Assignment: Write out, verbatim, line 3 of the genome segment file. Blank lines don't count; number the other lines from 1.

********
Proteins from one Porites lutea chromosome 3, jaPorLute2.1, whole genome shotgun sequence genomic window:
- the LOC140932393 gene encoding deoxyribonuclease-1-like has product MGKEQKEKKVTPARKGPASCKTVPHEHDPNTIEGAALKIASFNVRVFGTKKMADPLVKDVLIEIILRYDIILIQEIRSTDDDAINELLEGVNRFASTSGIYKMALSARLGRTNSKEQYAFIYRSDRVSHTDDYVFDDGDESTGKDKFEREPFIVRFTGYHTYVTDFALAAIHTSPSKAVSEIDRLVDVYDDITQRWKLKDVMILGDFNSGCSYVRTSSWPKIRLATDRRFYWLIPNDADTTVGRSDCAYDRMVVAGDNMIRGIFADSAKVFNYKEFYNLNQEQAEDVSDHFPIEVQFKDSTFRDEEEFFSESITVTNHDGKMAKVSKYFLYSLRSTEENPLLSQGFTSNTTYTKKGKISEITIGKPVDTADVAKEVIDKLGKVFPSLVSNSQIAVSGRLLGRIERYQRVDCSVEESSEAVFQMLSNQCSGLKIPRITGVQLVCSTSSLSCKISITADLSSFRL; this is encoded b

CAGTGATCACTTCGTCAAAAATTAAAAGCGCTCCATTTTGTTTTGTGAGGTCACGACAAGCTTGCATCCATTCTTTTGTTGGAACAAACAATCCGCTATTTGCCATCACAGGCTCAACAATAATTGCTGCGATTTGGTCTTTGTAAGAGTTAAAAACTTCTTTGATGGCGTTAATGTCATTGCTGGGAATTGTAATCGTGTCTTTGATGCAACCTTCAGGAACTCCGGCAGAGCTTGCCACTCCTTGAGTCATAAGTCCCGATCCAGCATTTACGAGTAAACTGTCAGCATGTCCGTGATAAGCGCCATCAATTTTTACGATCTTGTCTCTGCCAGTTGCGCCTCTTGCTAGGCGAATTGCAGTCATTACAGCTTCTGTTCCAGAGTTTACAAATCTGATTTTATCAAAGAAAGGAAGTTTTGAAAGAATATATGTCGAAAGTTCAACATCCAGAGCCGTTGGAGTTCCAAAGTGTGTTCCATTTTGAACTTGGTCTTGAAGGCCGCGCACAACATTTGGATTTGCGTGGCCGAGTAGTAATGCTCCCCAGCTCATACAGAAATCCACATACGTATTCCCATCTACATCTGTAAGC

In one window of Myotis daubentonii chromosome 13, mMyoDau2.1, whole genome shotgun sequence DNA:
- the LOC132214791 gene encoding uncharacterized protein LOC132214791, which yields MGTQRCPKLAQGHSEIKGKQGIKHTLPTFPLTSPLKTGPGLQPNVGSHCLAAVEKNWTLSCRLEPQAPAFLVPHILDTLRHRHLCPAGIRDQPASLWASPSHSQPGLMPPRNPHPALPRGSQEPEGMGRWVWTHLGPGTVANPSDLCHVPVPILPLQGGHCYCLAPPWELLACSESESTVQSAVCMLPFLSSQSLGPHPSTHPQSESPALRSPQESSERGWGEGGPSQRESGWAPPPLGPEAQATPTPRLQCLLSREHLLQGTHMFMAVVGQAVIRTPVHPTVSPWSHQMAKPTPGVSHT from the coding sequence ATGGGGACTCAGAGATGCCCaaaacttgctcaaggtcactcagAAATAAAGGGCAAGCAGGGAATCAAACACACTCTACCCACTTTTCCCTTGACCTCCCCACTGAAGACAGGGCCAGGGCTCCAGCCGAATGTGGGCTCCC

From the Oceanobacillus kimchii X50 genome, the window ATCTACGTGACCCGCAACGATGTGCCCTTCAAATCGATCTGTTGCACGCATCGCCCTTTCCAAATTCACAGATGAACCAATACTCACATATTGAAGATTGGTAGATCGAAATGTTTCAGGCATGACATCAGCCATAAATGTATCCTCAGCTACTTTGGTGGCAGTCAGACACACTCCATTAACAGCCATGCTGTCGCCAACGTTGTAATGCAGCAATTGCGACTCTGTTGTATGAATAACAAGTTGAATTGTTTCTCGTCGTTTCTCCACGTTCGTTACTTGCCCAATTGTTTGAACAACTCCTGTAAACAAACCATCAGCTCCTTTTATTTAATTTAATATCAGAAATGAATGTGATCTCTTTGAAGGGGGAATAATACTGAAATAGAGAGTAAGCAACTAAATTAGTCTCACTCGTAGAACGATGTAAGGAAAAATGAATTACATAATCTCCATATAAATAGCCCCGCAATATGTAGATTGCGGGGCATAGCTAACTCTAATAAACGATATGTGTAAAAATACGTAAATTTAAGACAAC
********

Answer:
CAGTGATCACTTCGTCAAAAATTAAAAGCGCTCCATTTTGTTTTGTGAGGTCACGACAAGCTTGCATCCATTCTTTTGTTGGAACAAACAATCCGCTATTTGCCATCACAGGCTCAACAATAATTGCTGCGATTTGGTCTTTGTAAGAGTTAAAAACTTCTTTGATGGCGTTAATGTCATTGCTGGGAATTGTAATCGTGTCTTTGATGCAACCTTCAGGAACTCCGGCAGAGCTTGCCACTCCTTGAGTCATAAGTCCCGATCCAGCATTTACGAGTAAACTGTCAGCATGTCCGTGATAAGCGCCATCAATTTTTACGATCTTGTCTCTGCCAGTTGCGCCTCTTGCTAGGCGAATTGCAGTCATTACAGCTTCTGTTCCAGAGTTTACAAATCTGATTTTATCAAAGAAAGGAAGTTTTGAAAGAATATATGTCGAAAGTTCAACATCCAGAGCCGTTGGAGTTCCAAAGTGTGTTCCATTTTGAACTTGGTCTTGAAGGCCGCGCACAACATTTGGATTTGCGTGGCCGAGTAGTAATGCTCCCCAGCTCATACAGAAATCCACATACGTATTCCCATCTACATCTGTAAGC